On his new album “Take That, Real Dad,” Jerry Rocha proves to more than just his father that he really knows how to bring the funny. Anyone within earshot will find it hard to deny he is a comedic forced to be reckoned with. Raised by a single mom who had a lot of gay friends (no...that never happened) and an interesting explanation for what happens when God goes Number Two, Rocha was primed to be a comedian from his earliest years.
Like most comics who are good at what they do, Rocha brings a fount of unique experiences to the table from which to springboard and knows exactly which points to hone in on to extract Maximum Humor. You don’t need to dream up a lot of absurd, far-fetched premises when you’ve encountered real-life adventures like letting a stranger on a bus borrow your phone or you've stumbled through the weirdest, shoe-flinging-est One Night Stand ever.
When it comes to original ideas and observations, though, Rocha has plenty. He has a good reason for wanting a Mexican in the White House (and it’s more than just rooting for la raza) and you’ll never view the jawas in Star Wars quite the same way again. He may be on to something...or he may just be paranoid from spending so much time around his very racist uncle. And yes, I would definitely watch BET’s version of a ghost hunting show if they promised it would be done just as Rocha supposes...even though each episode would only last a few minutes.
There are two especially strong bits that come at each end of the CD. The first one is Rocha’s material on his home state of Texas. He doesn’t paint the most flattering portrait in the world as he describes the rednecks’ zealous reaction to a magician and their fervent insistence on the proper pronunciation of “Humble.” Questionable rodeo announcers, the referee of a lesbian fight whose mantra could have saved thousands on 9/11, and Southern women who are dumb (but not really. But really) serve to round out a great section of his act.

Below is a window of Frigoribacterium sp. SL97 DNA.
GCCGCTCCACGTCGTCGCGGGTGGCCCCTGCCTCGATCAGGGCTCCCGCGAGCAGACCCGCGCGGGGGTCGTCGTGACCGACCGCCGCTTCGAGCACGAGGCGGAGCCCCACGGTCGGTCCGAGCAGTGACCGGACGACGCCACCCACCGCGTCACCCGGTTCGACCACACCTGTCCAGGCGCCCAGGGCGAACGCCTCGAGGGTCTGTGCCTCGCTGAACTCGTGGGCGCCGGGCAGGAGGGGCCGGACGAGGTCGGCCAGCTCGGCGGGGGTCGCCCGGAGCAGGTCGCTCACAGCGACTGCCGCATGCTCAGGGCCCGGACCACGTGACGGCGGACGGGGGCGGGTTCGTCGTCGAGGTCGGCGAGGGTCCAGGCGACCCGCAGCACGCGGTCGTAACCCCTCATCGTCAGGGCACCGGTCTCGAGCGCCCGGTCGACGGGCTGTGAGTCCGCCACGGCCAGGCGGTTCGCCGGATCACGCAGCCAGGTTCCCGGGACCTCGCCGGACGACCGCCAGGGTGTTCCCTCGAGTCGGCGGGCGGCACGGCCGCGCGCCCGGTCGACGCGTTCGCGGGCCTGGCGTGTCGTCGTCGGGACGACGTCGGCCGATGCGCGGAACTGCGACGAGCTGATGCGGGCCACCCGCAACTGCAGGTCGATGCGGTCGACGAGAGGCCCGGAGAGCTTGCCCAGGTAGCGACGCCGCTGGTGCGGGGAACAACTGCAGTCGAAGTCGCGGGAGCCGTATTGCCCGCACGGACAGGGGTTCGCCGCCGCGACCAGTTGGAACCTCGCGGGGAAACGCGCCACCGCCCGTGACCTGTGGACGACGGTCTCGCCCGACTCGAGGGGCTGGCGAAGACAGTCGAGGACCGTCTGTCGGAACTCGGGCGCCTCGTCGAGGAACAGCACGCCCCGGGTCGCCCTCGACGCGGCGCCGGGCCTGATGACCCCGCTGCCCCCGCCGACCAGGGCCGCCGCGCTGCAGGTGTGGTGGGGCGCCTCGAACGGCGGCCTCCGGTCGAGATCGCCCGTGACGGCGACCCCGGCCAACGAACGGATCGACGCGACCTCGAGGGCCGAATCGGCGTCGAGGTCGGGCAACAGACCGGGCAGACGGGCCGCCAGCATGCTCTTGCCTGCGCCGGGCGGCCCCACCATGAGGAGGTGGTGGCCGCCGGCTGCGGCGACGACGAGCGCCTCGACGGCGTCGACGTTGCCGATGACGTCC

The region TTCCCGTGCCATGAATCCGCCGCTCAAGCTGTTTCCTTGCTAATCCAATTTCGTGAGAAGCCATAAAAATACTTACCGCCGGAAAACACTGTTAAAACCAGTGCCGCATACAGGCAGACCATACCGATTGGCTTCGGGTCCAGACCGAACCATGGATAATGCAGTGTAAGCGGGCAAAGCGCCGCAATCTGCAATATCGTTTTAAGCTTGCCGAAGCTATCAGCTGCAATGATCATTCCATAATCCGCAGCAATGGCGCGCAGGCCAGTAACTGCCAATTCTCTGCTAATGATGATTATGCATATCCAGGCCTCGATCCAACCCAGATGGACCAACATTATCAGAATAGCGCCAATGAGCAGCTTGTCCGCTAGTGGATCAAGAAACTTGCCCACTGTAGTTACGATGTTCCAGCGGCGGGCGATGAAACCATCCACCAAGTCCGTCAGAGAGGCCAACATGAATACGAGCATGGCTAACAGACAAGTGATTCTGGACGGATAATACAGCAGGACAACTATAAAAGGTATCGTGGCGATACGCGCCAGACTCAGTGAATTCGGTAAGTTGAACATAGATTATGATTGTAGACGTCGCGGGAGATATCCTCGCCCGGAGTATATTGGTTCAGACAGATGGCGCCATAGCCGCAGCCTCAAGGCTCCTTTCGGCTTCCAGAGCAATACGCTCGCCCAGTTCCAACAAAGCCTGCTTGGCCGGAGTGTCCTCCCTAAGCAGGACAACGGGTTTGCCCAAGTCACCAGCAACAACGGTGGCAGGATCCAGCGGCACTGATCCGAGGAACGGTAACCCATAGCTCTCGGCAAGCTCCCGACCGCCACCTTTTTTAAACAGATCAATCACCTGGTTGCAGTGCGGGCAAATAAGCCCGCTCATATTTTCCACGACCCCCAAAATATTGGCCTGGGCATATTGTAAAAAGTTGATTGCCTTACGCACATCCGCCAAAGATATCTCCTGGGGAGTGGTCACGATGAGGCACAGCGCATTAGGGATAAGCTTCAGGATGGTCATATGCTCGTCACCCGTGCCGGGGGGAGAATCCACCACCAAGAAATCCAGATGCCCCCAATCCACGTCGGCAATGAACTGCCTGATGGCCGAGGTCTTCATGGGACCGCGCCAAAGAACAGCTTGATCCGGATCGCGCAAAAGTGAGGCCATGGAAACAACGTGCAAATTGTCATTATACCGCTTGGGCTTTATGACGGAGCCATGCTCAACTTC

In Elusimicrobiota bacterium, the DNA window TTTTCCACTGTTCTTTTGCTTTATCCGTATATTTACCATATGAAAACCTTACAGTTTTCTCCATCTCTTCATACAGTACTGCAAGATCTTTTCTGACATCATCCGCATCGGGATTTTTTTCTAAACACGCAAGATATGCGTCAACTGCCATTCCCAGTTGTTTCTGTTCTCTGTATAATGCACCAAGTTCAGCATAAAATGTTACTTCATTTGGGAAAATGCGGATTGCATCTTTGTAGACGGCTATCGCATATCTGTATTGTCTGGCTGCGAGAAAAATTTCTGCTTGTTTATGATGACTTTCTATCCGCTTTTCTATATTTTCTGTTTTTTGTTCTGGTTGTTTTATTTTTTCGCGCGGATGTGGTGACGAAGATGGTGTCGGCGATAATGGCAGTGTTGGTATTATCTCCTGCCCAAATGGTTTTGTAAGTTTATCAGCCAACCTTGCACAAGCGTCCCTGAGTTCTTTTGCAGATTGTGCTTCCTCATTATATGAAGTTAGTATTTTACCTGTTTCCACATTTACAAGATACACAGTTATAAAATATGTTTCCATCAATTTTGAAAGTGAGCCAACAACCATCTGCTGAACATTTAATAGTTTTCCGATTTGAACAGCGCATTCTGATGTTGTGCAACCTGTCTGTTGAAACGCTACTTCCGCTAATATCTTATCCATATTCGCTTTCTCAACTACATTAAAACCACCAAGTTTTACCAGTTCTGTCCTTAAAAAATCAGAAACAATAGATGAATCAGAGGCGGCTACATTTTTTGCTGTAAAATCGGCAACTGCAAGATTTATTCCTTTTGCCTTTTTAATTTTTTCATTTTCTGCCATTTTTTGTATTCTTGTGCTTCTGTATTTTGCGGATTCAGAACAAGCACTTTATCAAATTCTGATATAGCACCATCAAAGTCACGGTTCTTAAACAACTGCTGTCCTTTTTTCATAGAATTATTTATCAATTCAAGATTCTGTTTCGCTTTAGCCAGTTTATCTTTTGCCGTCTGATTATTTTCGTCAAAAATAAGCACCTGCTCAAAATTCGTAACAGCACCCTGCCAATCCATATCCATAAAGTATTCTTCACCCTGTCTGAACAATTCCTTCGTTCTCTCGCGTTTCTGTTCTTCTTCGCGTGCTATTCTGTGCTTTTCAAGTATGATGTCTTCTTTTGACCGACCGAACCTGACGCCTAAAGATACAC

The other high point comes when Rocha talks about his dealings with The Fairer Sex. Starting off with his evil ex (who, according to his impression of her, sounds like Marc Maron doing an impression of Mitzi Shore) and ending with his current relationship and being a little too specific during the discussion of Future Kids, Rocha keeps the laughs coming.
I like that Rocha isn’t afraid to stray from his material and deal with the audience. Yet another highlight (have you picked up on the fact that there are a LOT of strong points on this album?) comes when he confronts what he initially perceives to be a heckler and turns out to be a woman choking on a cherry. That’s not a euphemism, although it sort of ends up being one.
As Rocha mentions, sometimes when we think we’re giving someone a compliment, it doesn’t really turn out to be much of one (I’m talking to you here, White People). So yes, this project is “super” but it’s also so much more than that. Pick one up for yourself and you won’t be disappointed.